What does the schedule look like today?

Written by Heather Siler

“What does the schedule look like today?” is the first question asked in the dental office each morning, and if you have no idea what the day holds, it may be time to take a closer look at how you’re being scheduled. All team members should be trained in the art of scheduling, but it’s usually the responsibility of the front desk. With a little practice and patience, your office can run like a well-oiled machine maximizing production while minimizing inconvenience to the patients and the team. Which schedule below looks familiar?

Schedule types:

  1. Pandemonium- There’s absolutely no organization to the schedule, no one’s in charge, and no regard is given to the doctor’s or patient’s time. Guidelines for scheduling probably don’t exist and the amount of time necessary to perform treatment is disregarded. The entire team runs behind and never recovers. Most times, there is no lunch break, and everyone works past closing only to come in the next day and repeat the entire process. This schedule is absolute chaos, and it’s very stressful. Patients may not receive the standard of care because everyone’s always in a hurry.
  2. Somewhat Organized- There’s a bit more management, but patients are placed in openings without any thought as to how they should be scheduled. The base schedule (patients who have an appointment for a planned procedure) is properly set, but emergencies are added Emergencies happen every day, and they must be handled correctly to prevent a schedule breakdown. There either isn’t a scheduling guideline, or it isn’t followed. This type of schedule can be very stressful as well, and the team can’t operate at the optimal level.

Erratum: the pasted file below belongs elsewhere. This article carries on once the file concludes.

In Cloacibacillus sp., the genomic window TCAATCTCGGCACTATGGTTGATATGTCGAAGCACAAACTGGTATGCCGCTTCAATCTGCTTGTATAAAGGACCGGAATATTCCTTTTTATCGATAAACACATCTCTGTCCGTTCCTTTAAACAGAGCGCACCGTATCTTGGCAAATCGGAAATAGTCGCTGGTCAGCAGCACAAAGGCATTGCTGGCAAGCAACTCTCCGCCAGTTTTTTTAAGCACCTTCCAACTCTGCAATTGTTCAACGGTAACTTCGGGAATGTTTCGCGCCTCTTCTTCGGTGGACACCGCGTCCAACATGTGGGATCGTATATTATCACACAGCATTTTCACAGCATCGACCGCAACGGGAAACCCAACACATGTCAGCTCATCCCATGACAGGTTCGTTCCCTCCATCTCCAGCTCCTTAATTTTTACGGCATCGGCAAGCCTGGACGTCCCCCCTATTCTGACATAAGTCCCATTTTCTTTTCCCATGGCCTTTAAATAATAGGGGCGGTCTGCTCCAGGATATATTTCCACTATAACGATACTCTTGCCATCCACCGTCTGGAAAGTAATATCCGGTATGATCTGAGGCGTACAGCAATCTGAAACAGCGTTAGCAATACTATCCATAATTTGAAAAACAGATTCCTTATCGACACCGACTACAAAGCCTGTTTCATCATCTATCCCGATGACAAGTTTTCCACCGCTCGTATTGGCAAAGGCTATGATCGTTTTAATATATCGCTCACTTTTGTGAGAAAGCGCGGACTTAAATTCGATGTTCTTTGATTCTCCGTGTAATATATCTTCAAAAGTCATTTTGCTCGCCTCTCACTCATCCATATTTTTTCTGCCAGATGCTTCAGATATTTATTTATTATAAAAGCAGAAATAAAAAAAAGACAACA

3. Organized- An appointment coordinator or office manager is in control of the schedule allowing everyone to perform their duties more efficiently. In this case, fewer patients are scheduled, and there’s more time available for all team members to spend with the patients. Emergencies are planned for, and interruptions of the schedule are minimized. All employees have an understanding of how to book patients by maximizing production while providing excellent care.

The key to an organized schedule is having a designated coordinator and guidelines based on how you want the day to be constructed. While doctor’s can be designated leaders, most offices find that having an appointment coordinator or office manager is the perfect way to keep things going smoothly. Besides,  the doctors time is better spent focused on clinical tasks.

Another important element of successful scheduling is a morning huddle. A morning huddle sets the tone for the day and allows the team to discuss each procedure and any anomalies in the schedule. Furthermore, meeting first thing ensures that everyone has an idea of what is going on in each room thus allowing them to plan accordingly. It also highlights any opportunities to fill open appointments with patients who are already coming in for treatment.

Having an understanding of how to book patients and a coordinator to keep things flowing will have everyone ready to tackle the day with confidence and a smile.